Ric Fernholz writes:

I wanted to tell you about a new website I built together with my brother Dan. The 2020 Election Scenario Explorer allows you to explore how electoral outcomes in individual states influence the national election outlook using data from your election model.

The map and tables on our site reveal some interesting observations about the election and your model. The site provides a measure of the influence of different states using the expected reduction in entropy or variance, following the data generated by your model. Several of the most influential states according to this measure differ from those states emphasized by more common “tipping point” analyses.

I appreciate you sharing your code and simulation output with the public, as this made our project possible.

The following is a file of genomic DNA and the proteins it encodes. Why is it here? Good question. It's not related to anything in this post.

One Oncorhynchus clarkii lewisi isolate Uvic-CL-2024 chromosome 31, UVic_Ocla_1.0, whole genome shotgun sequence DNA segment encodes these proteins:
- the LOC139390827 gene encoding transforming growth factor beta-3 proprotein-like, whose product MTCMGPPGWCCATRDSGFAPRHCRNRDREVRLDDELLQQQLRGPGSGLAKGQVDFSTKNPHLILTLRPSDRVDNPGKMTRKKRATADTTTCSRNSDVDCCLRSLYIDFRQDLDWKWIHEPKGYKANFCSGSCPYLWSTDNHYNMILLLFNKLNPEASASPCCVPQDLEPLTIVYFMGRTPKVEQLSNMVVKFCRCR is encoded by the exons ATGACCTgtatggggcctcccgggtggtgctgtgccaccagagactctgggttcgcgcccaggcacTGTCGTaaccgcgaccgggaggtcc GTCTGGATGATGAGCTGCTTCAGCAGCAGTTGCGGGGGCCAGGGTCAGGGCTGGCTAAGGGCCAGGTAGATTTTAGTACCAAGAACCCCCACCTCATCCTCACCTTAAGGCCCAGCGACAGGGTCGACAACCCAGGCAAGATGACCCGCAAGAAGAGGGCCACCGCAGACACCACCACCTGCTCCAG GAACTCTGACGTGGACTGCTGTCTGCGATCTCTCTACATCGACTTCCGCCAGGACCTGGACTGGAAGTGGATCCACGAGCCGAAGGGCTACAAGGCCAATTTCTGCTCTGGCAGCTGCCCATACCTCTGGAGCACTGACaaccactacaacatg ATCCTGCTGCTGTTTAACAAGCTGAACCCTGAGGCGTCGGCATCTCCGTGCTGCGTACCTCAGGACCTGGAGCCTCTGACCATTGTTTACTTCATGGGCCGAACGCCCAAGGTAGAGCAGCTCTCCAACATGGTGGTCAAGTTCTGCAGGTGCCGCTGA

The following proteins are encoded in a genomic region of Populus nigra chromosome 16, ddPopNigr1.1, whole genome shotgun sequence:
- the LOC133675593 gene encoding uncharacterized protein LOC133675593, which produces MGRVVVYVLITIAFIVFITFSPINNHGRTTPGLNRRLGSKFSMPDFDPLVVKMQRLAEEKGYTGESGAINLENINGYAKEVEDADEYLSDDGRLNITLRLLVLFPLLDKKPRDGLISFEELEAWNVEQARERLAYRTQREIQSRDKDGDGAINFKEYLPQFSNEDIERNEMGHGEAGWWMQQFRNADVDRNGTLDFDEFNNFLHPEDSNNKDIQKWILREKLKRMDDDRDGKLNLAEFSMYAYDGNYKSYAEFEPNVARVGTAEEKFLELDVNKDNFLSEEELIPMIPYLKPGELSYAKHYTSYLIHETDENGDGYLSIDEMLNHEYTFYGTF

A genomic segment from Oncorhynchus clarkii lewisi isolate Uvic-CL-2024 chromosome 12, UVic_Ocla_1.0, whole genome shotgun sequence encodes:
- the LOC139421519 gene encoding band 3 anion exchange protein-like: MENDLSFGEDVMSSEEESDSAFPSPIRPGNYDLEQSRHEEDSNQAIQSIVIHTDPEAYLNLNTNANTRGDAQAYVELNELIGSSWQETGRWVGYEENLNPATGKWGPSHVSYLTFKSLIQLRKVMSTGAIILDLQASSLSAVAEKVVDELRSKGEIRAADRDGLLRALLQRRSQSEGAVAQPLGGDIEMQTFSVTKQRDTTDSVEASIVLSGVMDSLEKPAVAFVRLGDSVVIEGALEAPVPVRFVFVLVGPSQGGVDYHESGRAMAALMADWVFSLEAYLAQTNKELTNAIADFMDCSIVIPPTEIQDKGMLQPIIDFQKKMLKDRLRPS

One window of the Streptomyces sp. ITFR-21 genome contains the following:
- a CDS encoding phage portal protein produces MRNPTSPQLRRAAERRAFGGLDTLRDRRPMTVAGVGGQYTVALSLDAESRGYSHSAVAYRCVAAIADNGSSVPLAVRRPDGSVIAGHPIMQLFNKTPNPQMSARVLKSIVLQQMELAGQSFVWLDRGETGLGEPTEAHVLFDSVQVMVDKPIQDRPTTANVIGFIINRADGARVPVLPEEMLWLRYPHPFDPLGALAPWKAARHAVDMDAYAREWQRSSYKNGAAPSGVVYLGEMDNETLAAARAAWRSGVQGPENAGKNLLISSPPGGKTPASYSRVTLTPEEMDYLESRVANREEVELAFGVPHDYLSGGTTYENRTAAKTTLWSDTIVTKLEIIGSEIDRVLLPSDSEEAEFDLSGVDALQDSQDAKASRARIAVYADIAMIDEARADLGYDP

Open data and code ftw!

**P.S.** They should round those numbers to the nearest percentage point (see section 2.1 of this article).

I don’t understand what you mean by “the expected reduction in entropy or variance”. What would be the cause of a reduction in variance?

“Scenario Probability: 100.00%”

Wow, glad we have the completely certain outcome of the election determined. I’m also glad they included the two decimal places. If they had just said “100%”, I would have been worried it only had a probability of 99.51% and they rounded up. To avoid confusion, I always encourage people to include as many decimal places as possible when reporting percentages.

Adede:

Next time, please read to the end of the post. I made the exact point you made in my P.S.

Not directly on topic but:

After all the pollster bruises in 2016 everyone’s biasing their models a bit more toward Trump just in case. It doesn’t seem to have occurred to anyone that just the opposite might happen and Biden will win in a massive landslide.

Jim:

I disagree that “everyone’s biasing their models a bit more toward Trump.” I think people are adding uncertainty to their model, not bias.